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One patient, one record ELECTRONIC FILES MEAN LESS PAPERWORK, FASTER CARE This year, Providence Health & Services and St. Patrick Hospital will implement an electronic health record system called Epic, which will create a single medical record for each patient across all care settings—from the physician’s office to the hospital. One record means less paperwork for patients to fill out, saving valuable time—you won’t have to keep writing down your allergies, the medications you’re taking or your emergency contacts. Instead, the provider taking care of you verifies that the information on the electronic medical record is still valid. Thanks to Epic, healthcare providers will see patient vital signs, lab results or notes from the physician in real time, making patient care faster. The information is completely secure with state-of-the-art technology. Epic will support, but never replace, the knowledgeable and compassionate human touch of our caregivers. Epic will help us continue and enhance the high-quality care our patients expect and deserve. And we’re in good company—it’s the same system used by Kaiser Permanente, Cleveland Clinic and Memorial Sloan-Kettering Cancer Center. Select Providence Medical Group clinics in western Montana will launch Epic in summer 2012. St. Patrick Hospital, Providence St. Joseph Medical Center and the remaining Providence Medical Group clinics in western Montana will install Epic this fall.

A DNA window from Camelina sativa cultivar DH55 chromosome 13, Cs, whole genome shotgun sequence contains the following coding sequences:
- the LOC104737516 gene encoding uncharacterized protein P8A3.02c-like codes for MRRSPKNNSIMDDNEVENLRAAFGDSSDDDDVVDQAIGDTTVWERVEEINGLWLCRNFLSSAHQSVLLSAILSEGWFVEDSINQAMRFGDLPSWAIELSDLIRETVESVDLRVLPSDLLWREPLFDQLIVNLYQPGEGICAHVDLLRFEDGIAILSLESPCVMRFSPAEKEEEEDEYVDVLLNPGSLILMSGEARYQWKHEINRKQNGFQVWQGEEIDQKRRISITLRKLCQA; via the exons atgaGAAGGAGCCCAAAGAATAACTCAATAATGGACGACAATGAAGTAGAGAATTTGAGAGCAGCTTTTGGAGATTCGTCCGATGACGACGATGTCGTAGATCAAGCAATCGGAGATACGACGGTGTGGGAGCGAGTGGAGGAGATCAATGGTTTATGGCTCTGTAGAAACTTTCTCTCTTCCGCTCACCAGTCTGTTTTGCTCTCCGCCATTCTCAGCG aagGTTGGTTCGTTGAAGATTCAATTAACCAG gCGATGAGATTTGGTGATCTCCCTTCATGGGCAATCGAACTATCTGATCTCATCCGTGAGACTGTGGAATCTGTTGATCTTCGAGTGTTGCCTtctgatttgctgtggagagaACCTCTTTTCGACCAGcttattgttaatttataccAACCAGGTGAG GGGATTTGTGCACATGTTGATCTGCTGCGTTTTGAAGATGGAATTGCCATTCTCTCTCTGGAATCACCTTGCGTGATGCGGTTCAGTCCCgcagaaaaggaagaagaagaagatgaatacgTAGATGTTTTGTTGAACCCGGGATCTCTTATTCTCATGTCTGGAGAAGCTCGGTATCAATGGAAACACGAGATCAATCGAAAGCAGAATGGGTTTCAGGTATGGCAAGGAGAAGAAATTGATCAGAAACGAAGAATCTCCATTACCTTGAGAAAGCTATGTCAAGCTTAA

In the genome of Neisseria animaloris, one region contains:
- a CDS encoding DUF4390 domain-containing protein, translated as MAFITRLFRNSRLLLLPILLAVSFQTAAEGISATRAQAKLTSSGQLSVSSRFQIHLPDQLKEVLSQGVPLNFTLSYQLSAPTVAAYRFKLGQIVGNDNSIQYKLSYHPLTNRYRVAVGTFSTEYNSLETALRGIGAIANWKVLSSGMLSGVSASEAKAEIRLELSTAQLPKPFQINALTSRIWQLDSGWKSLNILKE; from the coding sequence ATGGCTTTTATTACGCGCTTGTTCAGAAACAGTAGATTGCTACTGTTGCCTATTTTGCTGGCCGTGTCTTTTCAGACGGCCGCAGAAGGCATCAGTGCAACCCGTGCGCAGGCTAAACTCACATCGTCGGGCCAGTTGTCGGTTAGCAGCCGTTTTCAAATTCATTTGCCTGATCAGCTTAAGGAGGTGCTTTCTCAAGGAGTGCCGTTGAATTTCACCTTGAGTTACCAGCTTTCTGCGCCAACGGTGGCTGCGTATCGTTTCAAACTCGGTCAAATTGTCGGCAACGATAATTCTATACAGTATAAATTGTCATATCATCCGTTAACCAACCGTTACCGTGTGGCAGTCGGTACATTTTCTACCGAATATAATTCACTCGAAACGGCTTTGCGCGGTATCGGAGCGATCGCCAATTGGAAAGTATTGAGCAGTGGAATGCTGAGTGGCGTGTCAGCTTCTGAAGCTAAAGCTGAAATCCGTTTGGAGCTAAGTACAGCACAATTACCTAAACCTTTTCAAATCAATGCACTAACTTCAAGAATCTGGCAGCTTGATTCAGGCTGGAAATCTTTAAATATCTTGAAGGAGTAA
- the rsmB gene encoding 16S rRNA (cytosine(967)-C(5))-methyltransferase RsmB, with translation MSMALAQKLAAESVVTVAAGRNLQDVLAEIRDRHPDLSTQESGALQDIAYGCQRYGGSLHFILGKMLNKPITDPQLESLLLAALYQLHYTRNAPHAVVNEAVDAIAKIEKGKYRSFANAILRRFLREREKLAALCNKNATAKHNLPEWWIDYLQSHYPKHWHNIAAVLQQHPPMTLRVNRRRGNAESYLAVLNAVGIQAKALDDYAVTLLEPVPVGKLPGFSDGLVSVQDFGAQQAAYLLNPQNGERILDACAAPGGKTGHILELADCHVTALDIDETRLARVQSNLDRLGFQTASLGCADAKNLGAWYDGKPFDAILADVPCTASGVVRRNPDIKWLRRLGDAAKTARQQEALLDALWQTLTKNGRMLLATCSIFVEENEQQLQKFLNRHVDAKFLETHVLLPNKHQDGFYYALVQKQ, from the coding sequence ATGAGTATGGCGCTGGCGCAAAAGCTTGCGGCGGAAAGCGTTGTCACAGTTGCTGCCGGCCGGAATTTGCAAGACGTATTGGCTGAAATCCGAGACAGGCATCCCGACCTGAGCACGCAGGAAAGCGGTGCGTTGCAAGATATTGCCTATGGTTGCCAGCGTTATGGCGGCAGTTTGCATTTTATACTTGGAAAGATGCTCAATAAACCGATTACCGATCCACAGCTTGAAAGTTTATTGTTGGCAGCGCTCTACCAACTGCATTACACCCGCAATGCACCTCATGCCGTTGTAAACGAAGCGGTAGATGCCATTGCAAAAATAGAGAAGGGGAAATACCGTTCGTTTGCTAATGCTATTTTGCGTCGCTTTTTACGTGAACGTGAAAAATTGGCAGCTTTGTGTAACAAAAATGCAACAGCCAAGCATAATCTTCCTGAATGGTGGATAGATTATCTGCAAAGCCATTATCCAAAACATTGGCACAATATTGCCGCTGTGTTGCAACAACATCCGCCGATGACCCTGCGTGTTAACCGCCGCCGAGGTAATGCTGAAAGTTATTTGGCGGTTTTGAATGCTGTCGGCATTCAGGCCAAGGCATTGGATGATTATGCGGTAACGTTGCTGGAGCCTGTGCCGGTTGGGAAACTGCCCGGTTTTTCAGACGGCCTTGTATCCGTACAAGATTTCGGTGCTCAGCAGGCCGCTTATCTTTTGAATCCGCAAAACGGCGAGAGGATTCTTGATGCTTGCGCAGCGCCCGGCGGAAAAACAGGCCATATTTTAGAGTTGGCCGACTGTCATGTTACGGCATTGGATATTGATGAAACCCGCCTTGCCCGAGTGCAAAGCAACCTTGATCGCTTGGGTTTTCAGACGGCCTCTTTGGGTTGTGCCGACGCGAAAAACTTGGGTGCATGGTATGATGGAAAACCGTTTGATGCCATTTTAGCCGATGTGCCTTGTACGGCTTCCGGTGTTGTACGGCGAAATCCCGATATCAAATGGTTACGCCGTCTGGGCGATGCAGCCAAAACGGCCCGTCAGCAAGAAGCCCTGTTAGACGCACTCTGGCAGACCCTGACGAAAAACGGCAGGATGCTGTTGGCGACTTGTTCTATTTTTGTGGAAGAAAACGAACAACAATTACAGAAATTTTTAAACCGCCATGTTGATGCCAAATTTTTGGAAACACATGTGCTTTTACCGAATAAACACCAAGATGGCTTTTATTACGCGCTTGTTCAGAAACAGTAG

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EMBERS Empowering women to make better choices Because environmental issues and relationships can affect health as much as other factors, the Women’s Care Center now uses an “EMBERS” approach to healthcare, examining Emotion, Mind, Body, Environment, Relationship and Spirit. By helping women learn about influences that affect health and healing, we empower them to make better choices for themselves and their family. Education includes ongoing Celebrating Women events and the Turning the Tide Conference.

Watch the results To watch a video about the Women’s Care Center, go to and under “Health Services,” select “Women’s Care Center.” The link to the video is at the bottom of the page.